Hydrogen isotope fractionation between water-saturated silicate melt and silicate-saturated aqueous fluid has been determined experimentally by using vibrational spectroscopy as the analytical tool. The measurements were conducted in situ with samples at the high temperature and pressure of interest in an externally heated diamond cell in the 450–800 °C and 101–1567 MPa temperature and pressure range, respectively. The starting materials were glass of Na-silicate with Na/Si = 0.5 (NS4), an aluminosilicate composition with 10 mol% Al2O3 and Na/(Al+Si) = 0.5 (NA10), and a 50:50 (by volume) H2O:D2O fluid mixture. Platinum metal was used to enhance equilibration rate. Isotopic equilibrium was ascertained by using variable experimental duration at given temperature and pressure.

In the Al-free NS4 system, the enthalpy of the D/H equilibrium of fluid is 3.1 ± 0.7 kJ/mol, whereas that of coexisting melt equals 0 within error. For NA10 fluids the ΔH = 5.2 ± 0.9 kJ/mol, whereas for coexisting NA10 melt, ΔH is near 0 within error. For the exchange equilibrium between melt and coexisting fluid, H2O(melt)+D2O(fluid) = H2O(fluid)+D2O(melt) the ΔH = 4.6 ± 0.7 and 6.5 ± 0.7 kJ/mol for NS4 and NA10 compositions, respectively.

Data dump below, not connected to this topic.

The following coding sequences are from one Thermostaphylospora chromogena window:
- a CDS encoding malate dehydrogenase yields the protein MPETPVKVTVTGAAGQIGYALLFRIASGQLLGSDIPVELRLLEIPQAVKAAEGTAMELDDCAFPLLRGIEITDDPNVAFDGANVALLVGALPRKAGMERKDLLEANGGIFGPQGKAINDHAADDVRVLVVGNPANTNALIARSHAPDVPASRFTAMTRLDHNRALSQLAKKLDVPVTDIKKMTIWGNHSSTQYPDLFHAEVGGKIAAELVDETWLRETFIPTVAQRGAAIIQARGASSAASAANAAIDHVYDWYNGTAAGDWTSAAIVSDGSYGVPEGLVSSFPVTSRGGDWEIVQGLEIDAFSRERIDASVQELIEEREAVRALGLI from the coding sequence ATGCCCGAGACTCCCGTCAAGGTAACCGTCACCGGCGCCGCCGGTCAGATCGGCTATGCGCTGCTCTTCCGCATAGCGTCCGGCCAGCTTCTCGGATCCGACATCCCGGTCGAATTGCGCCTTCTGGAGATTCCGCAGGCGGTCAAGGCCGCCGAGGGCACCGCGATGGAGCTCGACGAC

The D/H fractionation between melt and fluid is affected significantly by the positive temperature- and pressure-dependence of silicate solubility and silicate structure in silicate-saturated aqueous fluids. Water in melts is much less important than silicate in aqueous fluid because even at the lowest temperature and pressure conditions studied (450 °C/101 MPa), the water content in the melt is so high (>4 wt%) that further increase in total water by increasing temperature and pressure does not affect the silicate melt structure significantly. This is because most of the water in this concentration range is dissolved in molecular form.

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